Indonesia Expects Lower Oil Exploration Spending In 2010

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Indonesia, southeast Asia's biggest economy, said it expects oil contractors to spend $2.3 billion on exploration projects in the country in 2010, down from an estimated $2.7 billion in 2009. Indonesia produced 949,100 barrels of crude per day in 2009, missing its goal of 960,000 barrels per day. The country produced 1.5 million barrels a day in the 1990s, but has since become a net importer of oil, according to press reports.

Indonesian officials said spending is expected to be lower in 2010 because oil companies are uncertain regarding cost recovery issues. The country has in the past reimbursed companies for exploration and production costs, but the Indonesian parliament may revise that agreement making explorers reluctant to invest in projects there, according to press reports.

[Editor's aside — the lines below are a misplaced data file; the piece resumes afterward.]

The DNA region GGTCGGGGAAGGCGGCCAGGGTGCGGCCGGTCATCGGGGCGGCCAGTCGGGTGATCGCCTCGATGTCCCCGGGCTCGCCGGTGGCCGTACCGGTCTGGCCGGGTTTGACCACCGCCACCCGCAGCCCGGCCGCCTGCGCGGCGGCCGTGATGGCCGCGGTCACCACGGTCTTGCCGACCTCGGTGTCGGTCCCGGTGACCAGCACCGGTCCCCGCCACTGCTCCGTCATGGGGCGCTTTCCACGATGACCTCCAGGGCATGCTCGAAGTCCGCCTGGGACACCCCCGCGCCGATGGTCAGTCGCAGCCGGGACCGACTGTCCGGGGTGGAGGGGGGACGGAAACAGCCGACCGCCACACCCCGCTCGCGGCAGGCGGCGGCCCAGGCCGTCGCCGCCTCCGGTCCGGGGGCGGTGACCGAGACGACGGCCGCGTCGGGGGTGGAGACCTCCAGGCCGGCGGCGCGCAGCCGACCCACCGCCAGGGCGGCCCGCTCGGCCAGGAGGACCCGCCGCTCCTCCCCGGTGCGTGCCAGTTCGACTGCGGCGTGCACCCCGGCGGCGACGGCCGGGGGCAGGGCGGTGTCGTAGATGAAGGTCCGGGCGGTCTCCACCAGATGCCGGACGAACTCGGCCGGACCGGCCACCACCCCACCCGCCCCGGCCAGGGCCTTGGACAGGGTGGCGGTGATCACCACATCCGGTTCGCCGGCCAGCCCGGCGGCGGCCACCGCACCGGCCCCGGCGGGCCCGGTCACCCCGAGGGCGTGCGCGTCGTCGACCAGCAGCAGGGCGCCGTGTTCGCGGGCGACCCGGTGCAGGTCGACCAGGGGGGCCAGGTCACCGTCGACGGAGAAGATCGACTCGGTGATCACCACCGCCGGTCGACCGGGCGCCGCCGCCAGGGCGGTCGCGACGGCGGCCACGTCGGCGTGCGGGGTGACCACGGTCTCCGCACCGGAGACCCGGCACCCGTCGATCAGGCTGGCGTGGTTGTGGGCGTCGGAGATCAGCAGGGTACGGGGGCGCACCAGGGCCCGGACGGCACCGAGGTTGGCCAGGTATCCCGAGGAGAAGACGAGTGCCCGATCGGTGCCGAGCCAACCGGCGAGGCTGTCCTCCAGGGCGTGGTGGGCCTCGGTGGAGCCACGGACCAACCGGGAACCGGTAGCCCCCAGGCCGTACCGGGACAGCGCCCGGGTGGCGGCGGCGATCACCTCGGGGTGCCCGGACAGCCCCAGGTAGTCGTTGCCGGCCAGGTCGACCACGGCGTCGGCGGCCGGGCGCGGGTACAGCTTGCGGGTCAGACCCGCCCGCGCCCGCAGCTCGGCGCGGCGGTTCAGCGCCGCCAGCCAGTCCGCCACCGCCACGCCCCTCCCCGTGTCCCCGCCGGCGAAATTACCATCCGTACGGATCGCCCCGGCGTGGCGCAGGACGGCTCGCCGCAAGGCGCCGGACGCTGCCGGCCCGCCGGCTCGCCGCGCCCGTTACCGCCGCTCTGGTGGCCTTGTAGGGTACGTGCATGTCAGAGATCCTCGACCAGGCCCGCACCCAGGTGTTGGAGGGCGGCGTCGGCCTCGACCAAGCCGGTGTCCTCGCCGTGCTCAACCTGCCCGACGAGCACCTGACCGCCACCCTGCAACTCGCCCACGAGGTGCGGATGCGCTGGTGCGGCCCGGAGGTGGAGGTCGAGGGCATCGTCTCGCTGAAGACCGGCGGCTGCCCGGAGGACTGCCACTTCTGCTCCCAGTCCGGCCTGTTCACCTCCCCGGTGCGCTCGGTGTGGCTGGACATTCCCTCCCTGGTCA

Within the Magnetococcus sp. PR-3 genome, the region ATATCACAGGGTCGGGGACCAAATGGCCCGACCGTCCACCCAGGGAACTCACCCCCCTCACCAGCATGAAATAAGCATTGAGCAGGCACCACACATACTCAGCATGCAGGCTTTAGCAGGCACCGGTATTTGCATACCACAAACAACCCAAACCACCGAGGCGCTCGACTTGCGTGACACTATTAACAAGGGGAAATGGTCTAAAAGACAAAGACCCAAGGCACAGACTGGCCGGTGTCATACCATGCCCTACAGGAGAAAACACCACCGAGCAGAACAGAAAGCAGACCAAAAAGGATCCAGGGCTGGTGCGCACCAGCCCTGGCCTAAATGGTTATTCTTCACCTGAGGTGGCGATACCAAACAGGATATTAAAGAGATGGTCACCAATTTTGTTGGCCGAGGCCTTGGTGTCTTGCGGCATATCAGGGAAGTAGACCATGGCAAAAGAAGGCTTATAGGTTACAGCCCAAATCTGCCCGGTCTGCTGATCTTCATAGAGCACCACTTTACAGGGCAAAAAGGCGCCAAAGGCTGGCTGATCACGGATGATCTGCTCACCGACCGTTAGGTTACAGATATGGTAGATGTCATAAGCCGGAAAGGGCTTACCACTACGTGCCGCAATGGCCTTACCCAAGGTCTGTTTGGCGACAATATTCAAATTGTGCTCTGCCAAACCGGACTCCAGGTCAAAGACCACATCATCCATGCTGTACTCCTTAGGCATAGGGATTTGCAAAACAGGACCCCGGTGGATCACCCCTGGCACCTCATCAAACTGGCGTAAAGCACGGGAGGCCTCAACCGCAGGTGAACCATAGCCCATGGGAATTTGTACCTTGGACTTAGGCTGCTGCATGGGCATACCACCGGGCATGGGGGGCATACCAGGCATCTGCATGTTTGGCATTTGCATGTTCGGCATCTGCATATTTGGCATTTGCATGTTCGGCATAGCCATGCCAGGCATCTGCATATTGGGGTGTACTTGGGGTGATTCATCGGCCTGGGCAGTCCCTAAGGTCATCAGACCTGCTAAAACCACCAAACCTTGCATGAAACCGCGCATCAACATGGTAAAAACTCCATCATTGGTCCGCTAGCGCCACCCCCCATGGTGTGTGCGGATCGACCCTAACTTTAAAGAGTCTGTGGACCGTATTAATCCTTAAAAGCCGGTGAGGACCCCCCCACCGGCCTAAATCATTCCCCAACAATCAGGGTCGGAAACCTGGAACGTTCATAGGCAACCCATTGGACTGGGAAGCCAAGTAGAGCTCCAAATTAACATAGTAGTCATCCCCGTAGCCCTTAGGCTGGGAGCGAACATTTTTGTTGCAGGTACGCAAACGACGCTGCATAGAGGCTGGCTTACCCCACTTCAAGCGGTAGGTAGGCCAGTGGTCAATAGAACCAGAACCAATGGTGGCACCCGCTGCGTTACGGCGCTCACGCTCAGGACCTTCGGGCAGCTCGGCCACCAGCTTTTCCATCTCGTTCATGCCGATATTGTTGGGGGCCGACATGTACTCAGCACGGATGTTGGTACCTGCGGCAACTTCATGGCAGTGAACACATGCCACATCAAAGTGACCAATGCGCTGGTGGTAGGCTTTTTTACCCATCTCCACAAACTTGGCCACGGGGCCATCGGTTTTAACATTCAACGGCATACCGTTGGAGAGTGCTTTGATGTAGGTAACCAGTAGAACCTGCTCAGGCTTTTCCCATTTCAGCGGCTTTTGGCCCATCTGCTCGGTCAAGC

Chevron (CVX), the second-largest U.S. oil company and ConocoPhillips (COP), the number three U.S. oil producer, are among the foreign companies operating in Indonesia. France's Total (TOT) also operates in Indonesia, but the country has had problems attracting additional foreign investors to its oil assets due to mature fields with diminishing output.

Press reports said Indonesia has offered new exploration rights and is working to provide better incentives to oil and gas companies, but that may not be enough to encourage further investment in Indonesia's oil assets, many of which lie in locations that are expensive to drill and hard to reach.